Climate Action

How Indigenous expertise is empowering climate action: A case study from Oceania

Indigenous Peoples are the world's foremost experts on preserving the climate and biodiversity — listening to them is the key to protecting our planet.

Indigenous Peoples are the world's foremost experts on preserving the climate and biodiversity — listening to them is the key to protecting our planet. Image: REUTERS/Dylan Martinez

Amanda Young
Executive Director, Pollination
Ginelle Greene-Dewasmes
Community Specialist, Global Shapers Community, World Economic Forum
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  • Industrial-scale capitalism and mass urbanization have accelerated environmental degradation, necessitating a reconnection with nature and Indigenous expertise.
  • Indigenous knowledge systems offer holistic approaches to environmental sustainability and are increasingly recognized for their value in climate action.
  • Examples like traditional fire management and innovative applications of Indigenous knowledge demonstrate the potential for collaboration and cross-pollination between Indigenous and other practices to address climate and ecological challenges.

On Monday 15 April 2024, the largest global annual gathering of Indigenous Peoples kicked off at the United Nations Headquarters in New York, with participants calling for greater efforts to close financial gaps for Indigenous Peoples. Next month, Sydney Climate Action Week during May 13-19 will take place in Australia, a series of community-led events across Sydney from all aspects of the climate action ecosystem.

Such a coming together of stakeholders presents a prime opportunity to explore how traditional regional innovation models can contribute global solutions under a more inclusive climate agenda.

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Disconnection from nature is exacerbating climate change

Industrial-scale capitalism has accelerated the erosion of climate and ecological systems. Mass urbanization has driven economic growth and extractive industries on scales previously unimaginable. Sadly, these trends are increasing. Around 2007, the United Nations estimated, we had reached a tipping point in the world: more people were living in urban than rural areas. By 2022, 57% of all humans became urban based. In developed nations, a whopping 80% of citizens are urban. Both of these trends are predicted to increase.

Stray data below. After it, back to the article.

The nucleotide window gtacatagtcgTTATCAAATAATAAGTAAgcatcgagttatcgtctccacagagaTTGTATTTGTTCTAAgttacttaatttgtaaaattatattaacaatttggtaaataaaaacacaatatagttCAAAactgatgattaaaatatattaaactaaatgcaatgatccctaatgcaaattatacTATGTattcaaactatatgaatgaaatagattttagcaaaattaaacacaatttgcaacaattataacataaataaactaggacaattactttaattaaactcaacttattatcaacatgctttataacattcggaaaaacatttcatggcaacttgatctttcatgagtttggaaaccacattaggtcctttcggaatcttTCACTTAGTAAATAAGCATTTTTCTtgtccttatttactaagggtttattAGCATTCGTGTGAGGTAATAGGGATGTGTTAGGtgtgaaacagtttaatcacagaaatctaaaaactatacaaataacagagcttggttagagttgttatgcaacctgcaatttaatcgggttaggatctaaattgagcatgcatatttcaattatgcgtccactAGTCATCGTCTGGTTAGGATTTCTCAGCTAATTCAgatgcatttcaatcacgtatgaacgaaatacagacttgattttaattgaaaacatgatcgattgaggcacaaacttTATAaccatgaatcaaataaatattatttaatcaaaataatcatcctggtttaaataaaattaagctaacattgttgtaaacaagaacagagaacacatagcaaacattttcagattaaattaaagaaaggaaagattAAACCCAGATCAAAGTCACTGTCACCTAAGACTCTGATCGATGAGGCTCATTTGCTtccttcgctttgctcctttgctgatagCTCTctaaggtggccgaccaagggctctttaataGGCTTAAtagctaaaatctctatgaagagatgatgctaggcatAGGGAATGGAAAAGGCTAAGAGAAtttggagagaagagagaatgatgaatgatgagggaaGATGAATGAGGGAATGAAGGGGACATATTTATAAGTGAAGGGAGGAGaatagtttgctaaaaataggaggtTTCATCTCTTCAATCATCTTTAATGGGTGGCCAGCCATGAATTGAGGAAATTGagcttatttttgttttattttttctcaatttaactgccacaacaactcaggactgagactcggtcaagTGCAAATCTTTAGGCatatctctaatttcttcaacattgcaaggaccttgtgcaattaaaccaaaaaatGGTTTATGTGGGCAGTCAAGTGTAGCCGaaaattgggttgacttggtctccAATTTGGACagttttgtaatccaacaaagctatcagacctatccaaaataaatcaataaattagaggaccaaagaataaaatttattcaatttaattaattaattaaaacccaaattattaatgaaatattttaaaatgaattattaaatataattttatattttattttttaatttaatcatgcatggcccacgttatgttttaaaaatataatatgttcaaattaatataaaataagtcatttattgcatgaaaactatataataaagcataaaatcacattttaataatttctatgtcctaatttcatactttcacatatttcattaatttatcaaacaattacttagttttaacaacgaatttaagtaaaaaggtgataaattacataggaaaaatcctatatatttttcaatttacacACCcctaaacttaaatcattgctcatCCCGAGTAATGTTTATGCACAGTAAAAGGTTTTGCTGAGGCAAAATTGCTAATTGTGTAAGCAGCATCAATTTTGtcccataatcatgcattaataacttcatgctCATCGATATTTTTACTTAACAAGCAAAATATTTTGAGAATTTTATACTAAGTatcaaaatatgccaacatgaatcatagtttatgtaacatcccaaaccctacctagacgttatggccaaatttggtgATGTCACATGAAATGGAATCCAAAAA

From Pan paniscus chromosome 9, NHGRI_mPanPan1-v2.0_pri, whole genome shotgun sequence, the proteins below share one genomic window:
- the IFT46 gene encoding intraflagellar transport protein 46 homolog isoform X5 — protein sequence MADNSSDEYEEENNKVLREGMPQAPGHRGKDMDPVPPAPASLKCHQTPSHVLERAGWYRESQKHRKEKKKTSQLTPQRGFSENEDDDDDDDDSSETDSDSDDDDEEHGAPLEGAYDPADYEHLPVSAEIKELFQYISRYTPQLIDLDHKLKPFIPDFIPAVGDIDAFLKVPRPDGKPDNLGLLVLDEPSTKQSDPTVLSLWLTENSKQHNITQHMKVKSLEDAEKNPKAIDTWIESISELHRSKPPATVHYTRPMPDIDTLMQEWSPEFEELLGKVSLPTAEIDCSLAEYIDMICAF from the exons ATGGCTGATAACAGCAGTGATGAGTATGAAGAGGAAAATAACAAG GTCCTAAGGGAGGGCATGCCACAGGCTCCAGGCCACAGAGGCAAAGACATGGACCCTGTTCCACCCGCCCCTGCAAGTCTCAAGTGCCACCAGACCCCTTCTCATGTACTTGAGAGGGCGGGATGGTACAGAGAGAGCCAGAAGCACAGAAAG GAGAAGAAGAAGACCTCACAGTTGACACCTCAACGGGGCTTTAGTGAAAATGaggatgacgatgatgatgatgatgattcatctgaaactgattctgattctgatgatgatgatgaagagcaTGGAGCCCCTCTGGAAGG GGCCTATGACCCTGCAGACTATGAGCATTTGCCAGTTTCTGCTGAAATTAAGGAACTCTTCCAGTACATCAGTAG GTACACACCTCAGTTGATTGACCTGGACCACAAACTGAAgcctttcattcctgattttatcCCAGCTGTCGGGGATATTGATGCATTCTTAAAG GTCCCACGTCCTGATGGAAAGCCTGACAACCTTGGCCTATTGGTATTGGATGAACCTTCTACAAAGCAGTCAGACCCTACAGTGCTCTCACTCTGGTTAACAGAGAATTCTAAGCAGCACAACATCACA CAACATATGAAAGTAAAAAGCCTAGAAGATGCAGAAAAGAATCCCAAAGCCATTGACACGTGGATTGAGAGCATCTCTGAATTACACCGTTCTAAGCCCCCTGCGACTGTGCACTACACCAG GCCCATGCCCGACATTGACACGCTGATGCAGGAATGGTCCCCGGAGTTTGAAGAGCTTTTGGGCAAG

This is reflected in how we are responding to the climate emergency. We are rapidly losing our connection to nature, with scarce nature feedback loops in citified life. This skews our perceptions and worldviews. Our academies are urban, our scientists are trained and our businesspeople, financiers, teachers, politicians are upskilled in mostly urban landscapes. Atrophied natural knowledge leaves us unequipped for dealing with the complexity of ecosystems. We need to humbly acknowledge the true experts in nature, Indigenous people, and ask for their guidance, meeting with our resources to activate this expertise.

Indigenous knowledge in climate action

“The planet’s ill health has largely come about because humans have forgotten their relationship and responsibility to country. Imagine if we could tap into the way First Nations cultures focus on deep, holistic connections to the environment to help us rethink environmental and health policies.”

Dr Veronica Matthews, University of Sydney

Although Indigenous knowledge systems have been built on millennia of lived experience, iteration and adaptation, they have too often been ignored.